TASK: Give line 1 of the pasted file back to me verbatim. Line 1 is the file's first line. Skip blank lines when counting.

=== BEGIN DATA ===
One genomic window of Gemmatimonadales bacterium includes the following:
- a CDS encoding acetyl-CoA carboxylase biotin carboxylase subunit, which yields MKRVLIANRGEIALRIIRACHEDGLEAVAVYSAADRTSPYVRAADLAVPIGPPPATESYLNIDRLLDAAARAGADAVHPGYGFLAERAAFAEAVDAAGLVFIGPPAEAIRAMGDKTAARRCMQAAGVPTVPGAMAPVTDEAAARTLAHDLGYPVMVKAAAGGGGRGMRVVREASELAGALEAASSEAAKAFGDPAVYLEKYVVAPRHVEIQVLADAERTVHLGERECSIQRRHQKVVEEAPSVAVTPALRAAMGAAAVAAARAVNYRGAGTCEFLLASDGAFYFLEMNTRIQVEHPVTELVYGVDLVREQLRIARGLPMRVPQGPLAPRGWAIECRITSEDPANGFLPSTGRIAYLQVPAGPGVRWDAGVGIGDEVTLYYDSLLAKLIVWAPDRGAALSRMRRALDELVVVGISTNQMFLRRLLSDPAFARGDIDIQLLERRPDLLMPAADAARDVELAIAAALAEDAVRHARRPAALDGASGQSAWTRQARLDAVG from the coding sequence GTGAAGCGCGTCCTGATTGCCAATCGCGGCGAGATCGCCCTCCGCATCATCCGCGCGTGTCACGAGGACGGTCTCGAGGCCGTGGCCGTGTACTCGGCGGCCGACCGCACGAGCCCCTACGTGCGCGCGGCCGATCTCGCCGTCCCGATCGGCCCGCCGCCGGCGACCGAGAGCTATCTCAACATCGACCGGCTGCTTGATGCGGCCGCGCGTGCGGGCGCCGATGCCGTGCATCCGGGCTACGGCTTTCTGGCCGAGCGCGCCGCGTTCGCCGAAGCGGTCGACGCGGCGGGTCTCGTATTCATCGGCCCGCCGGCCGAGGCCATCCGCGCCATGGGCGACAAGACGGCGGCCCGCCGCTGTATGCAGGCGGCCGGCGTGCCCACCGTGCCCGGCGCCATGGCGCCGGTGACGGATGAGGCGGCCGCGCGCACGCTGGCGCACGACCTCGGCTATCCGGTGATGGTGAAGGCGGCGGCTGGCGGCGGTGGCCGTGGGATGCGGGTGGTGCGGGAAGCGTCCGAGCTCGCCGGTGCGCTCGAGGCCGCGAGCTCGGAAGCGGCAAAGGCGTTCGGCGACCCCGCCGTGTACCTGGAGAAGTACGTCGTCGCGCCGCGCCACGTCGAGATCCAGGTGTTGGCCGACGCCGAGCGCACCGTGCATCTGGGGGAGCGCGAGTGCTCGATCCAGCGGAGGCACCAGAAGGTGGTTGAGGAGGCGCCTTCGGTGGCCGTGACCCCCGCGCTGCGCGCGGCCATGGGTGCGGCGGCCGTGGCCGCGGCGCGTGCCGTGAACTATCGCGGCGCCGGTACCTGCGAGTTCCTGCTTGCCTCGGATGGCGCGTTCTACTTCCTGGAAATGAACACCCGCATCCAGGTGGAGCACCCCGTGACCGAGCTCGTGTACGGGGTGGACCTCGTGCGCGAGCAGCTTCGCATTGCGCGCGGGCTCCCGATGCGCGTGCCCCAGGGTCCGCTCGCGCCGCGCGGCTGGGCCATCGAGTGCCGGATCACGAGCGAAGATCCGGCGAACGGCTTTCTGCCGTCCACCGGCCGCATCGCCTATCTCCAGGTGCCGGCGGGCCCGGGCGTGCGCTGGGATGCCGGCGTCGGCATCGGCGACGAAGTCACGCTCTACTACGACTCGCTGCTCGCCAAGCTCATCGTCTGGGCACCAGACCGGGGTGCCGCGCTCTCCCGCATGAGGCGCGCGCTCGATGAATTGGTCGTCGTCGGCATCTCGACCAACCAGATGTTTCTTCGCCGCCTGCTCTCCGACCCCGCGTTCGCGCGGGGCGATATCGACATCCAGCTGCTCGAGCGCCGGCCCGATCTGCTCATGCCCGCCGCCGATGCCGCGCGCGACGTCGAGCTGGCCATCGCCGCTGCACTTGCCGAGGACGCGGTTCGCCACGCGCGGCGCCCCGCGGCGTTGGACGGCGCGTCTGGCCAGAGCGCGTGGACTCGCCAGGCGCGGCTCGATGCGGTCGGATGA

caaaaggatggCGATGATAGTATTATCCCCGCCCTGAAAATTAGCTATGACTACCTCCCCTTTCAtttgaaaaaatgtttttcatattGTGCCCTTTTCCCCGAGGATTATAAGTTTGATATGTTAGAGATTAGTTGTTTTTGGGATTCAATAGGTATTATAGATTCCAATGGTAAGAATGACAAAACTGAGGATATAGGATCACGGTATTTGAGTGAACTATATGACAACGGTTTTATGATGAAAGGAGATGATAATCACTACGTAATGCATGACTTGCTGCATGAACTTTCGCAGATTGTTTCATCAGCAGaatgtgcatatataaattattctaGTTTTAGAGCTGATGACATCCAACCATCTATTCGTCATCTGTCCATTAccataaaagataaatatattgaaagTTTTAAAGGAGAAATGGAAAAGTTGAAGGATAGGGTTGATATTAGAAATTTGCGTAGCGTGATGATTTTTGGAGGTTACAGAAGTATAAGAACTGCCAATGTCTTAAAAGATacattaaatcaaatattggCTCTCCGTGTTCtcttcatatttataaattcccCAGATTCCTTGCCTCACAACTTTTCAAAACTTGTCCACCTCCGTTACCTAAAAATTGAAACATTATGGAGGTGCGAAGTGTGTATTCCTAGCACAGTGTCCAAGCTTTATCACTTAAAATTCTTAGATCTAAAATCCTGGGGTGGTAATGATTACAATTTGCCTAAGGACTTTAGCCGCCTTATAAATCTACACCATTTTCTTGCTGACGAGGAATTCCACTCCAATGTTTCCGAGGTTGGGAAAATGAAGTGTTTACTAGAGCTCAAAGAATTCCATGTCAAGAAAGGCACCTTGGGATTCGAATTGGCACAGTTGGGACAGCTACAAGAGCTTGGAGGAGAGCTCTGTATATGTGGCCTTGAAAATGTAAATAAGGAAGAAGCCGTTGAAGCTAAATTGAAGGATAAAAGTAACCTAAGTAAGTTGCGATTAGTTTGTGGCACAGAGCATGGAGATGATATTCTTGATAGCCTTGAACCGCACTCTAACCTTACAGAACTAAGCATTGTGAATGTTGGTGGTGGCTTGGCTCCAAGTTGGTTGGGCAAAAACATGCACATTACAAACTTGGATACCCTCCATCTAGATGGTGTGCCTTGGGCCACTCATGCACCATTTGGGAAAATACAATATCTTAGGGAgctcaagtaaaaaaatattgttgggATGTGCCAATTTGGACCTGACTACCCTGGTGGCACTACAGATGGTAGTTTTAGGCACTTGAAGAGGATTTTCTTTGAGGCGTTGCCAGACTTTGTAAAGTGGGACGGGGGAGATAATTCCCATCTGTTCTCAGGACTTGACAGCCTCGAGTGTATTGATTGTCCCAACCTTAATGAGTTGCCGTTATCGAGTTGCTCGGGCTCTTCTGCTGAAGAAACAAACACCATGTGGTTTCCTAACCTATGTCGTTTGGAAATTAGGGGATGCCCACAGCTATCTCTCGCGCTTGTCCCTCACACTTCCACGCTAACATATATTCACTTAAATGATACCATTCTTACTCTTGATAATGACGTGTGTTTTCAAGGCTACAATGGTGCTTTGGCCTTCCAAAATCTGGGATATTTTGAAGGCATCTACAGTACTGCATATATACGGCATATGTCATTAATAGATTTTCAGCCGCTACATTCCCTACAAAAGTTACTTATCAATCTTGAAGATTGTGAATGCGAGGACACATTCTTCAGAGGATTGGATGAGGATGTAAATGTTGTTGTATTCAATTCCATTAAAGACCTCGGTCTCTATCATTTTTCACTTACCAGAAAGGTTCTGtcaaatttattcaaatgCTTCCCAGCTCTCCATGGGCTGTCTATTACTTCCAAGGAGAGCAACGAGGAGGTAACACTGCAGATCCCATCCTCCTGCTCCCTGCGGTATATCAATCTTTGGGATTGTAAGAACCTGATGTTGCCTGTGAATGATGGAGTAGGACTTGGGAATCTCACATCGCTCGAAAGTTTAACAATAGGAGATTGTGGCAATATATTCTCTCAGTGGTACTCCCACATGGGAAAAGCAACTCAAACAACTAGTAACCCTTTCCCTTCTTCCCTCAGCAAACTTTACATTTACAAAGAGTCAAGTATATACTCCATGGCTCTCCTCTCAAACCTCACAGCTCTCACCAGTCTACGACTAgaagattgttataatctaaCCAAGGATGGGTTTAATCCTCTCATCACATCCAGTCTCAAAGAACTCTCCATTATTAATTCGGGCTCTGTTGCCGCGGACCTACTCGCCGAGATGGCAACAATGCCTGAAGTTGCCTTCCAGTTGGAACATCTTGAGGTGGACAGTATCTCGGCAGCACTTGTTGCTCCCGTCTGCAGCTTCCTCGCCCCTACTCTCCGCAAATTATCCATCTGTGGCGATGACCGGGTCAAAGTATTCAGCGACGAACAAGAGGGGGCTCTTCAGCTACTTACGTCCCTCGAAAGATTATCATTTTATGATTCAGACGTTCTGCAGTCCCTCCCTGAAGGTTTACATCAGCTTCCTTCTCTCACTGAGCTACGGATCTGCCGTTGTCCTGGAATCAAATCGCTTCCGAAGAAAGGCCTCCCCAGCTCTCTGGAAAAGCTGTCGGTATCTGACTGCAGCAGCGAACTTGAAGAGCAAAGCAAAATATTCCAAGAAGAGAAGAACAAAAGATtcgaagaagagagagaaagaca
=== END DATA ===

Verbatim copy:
One genomic window of Gemmatimonadales bacterium includes the following: